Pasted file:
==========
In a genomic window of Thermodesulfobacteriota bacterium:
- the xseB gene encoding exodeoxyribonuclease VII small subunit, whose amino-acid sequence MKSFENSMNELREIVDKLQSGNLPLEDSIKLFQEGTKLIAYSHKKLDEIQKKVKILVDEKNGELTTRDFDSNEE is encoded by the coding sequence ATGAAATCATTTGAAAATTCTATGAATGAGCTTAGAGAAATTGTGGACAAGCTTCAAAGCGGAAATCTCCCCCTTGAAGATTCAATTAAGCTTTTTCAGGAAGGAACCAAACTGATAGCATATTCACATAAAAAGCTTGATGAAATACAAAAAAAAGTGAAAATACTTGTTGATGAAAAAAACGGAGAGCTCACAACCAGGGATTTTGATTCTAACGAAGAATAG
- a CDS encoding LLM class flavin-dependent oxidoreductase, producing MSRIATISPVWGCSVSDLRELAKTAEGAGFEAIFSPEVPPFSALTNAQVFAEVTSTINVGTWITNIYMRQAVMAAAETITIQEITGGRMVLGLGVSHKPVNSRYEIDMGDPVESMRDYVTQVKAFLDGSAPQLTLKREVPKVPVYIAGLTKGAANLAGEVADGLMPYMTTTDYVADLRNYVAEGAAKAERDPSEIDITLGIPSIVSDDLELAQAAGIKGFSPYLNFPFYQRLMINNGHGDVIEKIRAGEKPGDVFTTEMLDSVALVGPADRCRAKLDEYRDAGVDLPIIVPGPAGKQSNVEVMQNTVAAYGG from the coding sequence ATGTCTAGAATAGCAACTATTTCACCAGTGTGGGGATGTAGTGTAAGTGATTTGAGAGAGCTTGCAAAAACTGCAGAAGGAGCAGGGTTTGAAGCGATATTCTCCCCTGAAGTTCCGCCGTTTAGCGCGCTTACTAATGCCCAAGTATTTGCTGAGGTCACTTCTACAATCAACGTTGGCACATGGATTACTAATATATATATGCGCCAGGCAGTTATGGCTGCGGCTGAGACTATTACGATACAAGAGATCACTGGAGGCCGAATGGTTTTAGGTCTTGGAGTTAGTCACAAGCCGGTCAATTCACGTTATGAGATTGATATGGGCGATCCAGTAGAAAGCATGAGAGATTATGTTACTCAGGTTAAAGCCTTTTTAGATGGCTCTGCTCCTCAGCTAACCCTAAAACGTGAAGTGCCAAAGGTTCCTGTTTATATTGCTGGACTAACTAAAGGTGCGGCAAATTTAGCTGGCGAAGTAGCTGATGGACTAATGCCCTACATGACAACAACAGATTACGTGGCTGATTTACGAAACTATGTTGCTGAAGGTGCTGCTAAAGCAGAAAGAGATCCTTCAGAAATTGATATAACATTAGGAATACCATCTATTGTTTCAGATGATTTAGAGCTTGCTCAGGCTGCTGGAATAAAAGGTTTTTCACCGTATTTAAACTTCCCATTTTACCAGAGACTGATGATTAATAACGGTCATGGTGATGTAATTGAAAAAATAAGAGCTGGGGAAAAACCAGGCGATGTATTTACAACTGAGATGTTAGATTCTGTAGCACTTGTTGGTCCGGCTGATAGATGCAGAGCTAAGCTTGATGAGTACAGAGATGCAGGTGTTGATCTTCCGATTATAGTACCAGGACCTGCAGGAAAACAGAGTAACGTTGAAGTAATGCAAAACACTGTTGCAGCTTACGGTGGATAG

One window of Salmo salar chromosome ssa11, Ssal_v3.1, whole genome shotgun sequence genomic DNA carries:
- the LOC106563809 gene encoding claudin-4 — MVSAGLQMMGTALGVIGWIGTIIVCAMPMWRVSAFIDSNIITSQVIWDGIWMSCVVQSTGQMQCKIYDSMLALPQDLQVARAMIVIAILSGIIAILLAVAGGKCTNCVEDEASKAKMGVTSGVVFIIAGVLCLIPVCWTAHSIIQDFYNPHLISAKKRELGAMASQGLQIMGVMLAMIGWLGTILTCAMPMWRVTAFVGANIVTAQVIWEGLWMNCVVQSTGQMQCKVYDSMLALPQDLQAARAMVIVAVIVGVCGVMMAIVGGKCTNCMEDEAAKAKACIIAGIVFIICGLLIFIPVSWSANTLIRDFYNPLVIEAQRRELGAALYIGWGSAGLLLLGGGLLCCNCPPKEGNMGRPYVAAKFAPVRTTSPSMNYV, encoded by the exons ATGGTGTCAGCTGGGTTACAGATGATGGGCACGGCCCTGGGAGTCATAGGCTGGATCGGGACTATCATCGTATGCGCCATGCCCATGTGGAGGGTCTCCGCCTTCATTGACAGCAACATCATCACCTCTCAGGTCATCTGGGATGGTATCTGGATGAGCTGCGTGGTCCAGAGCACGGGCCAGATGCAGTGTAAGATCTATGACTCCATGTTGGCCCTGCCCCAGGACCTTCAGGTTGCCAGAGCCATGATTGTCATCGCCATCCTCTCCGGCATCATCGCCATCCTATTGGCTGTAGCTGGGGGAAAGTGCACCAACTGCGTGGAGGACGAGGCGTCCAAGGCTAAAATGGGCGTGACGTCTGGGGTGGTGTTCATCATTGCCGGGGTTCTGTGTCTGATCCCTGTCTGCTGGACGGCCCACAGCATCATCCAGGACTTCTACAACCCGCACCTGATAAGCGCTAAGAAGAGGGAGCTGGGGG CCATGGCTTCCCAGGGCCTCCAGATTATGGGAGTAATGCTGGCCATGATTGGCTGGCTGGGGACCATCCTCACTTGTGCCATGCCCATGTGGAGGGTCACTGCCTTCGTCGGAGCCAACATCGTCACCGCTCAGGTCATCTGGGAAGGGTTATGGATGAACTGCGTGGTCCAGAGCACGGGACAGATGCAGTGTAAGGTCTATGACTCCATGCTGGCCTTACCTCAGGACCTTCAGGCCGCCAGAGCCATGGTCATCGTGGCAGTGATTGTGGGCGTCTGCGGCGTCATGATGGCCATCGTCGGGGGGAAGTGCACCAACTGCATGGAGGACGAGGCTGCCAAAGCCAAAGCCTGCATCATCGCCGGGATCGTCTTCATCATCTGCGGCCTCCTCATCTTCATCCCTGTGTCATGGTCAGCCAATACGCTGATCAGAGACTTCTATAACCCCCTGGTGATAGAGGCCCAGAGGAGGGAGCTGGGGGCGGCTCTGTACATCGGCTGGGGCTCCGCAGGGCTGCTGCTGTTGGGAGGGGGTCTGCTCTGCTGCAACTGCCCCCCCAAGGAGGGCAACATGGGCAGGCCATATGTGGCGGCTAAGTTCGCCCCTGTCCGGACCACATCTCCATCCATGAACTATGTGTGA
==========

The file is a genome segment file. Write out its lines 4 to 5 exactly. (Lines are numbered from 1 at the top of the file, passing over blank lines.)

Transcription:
One window of Salmo salar chromosome ssa11, Ssal_v3.1, whole genome shotgun sequence genomic DNA carries:
- the LOC106563809 gene encoding claudin-4 — MVSAGLQMMGTALGVIGWIGTIIVCAMPMWRVSAFIDSNIITSQVIWDGIWMSCVVQSTGQMQCKIYDSMLALPQDLQVARAMIVIAILSGIIAILLAVAGGKCTNCVEDEASKAKMGVTSGVVFIIAGVLCLIPVCWTAHSIIQDFYNPHLISAKKRELGAMASQGLQIMGVMLAMIGWLGTILTCAMPMWRVTAFVGANIVTAQVIWEGLWMNCVVQSTGQMQCKVYDSMLALPQDLQAARAMVIVAVIVGVCGVMMAIVGGKCTNCMEDEAAKAKACIIAGIVFIICGLLIFIPVSWSANTLIRDFYNPLVIEAQRRELGAALYIGWGSAGLLLLGGGLLCCNCPPKEGNMGRPYVAAKFAPVRTTSPSMNYV, encoded by the exons ATGGTGTCAGCTGGGTTACAGATGATGGGCACGGCCCTGGGAGTCATAGGCTGGATCGGGACTATCATCGTATGCGCCATGCCCATGTGGAGGGTCTCCGCCTTCATTGACAGCAACATCATCACCTCTCAGGTCATCTGGGATGGTATCTGGATGAGCTGCGTGGTCCAGAGCACGGGCCAGATGCAGTGTAAGATCTATGACTCCATGTTGGCCCTGCCCCAGGACCTTCAGGTTGCCAGAGCCATGATTGTCATCGCCATCCTCTCCGGCATCATCGCCATCCTATTGGCTGTAGCTGGGGGAAAGTGCACCAACTGCGTGGAGGACGAGGCGTCCAAGGCTAAAATGGGCGTGACGTCTGGGGTGGTGTTCATCATTGCCGGGGTTCTGTGTCTGATCCCTGTCTGCTGGACGGCCCACAGCATCATCCAGGACTTCTACAACCCGCACCTGATAAGCGCTAAGAAGAGGGAGCTGGGGG CCATGGCTTCCCAGGGCCTCCAGATTATGGGAGTAATGCTGGCCATGATTGGCTGGCTGGGGACCATCCTCACTTGTGCCATGCCCATGTGGAGGGTCACTGCCTTCGTCGGAGCCAACATCGTCACCGCTCAGGTCATCTGGGAAGGGTTATGGATGAACTGCGTGGTCCAGAGCACGGGACAGATGCAGTGTAAGGTCTATGACTCCATGCTGGCCTTACCTCAGGACCTTCAGGCCGCCAGAGCCATGGTCATCGTGGCAGTGATTGTGGGCGTCTGCGGCGTCATGATGGCCATCGTCGGGGGGAAGTGCACCAACTGCATGGAGGACGAGGCTGCCAAAGCCAAAGCCTGCATCATCGCCGGGATCGTCTTCATCATCTGCGGCCTCCTCATCTTCATCCCTGTGTCATGGTCAGCCAATACGCTGATCAGAGACTTCTATAACCCCCTGGTGATAGAGGCCCAGAGGAGGGAGCTGGGGGCGGCTCTGTACATCGGCTGGGGCTCCGCAGGGCTGCTGCTGTTGGGAGGGGGTCTGCTCTGCTGCAACTGCCCCCCCAAGGAGGGCAACATGGGCAGGCCATATGTGGCGGCTAAGTTCGCCCCTGTCCGGACCACATCTCCATCCATGAACTATGTGTGA